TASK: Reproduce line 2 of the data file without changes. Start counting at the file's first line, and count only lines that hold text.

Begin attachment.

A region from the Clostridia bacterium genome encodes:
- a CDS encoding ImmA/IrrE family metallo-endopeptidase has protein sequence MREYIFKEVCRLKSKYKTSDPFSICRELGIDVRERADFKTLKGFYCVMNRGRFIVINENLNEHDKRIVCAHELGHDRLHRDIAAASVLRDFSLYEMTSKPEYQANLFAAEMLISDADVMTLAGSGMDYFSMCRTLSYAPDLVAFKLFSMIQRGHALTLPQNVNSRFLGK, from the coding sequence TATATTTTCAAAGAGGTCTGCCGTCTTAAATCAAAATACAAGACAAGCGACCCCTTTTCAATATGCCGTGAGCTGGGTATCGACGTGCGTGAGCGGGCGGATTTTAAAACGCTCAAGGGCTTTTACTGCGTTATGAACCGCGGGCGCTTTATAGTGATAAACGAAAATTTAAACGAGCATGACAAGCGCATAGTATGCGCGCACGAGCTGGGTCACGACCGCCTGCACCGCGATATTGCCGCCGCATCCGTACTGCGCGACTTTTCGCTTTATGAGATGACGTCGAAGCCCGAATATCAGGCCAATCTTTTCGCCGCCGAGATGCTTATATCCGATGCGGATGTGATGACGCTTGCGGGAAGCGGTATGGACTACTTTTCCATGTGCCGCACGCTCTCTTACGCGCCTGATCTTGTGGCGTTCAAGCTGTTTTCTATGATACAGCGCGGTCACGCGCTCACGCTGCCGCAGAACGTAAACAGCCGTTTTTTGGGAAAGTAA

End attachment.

- a CDS encoding ImmA/IrrE family metallo-endopeptidase has protein sequence MREYIFKEVCRLKSKYKTSDPFSICRELGIDVRERADFKTLKGFYCVMNRGRFIVINENLNEHDKRIVCAHELGHDRLHRDIAAASVLRDFSLYEMTSKPEYQANLFAAEMLISDADVMTLAGSGMDYFSMCRTLSYAPDLVAFKLFSMIQRGHALTLPQNVNSRFLGK, from the coding sequence TATATTTTCAAAGAGGTCTGCCGTCTTAAATCAAAATACAAGACAAGCGACCCCTTTTCAATATGCCGTGAGCTGGGTATCGACGTGCGTGAGCGGGCGGATTTTAAAACGCTCAAGGGCTTTTACTGCGTTATGAACCGCGGGCGCTTTATAGTGATAAACGAAAATTTAAACGAGCATGACAAGCGCATAGTATGCGCGCACGAGCTGGGTCACGACCGCCTGCACCGCGATATTGCCGCCGCATCCGTACTGCGCGACTTTTCGCTTTATGAGATGACGTCGAAGCCCGAATATCAGGCCAATCTTTTCGCCGCCGAGATGCTTATATCCGATGCGGATGTGATGACGCTTGCGGGAAGCGGTATGGACTACTTTTCCATGTGCCGCACGCTCTCTTACGCGCCTGATCTTGTGGCGTTCAAGCTGTTTTCTATGATACAGCGCGGTCACGCGCTCACGCTGCCGCAGAACGTAAACAGCCGTTTTTTGGGAAAGTAA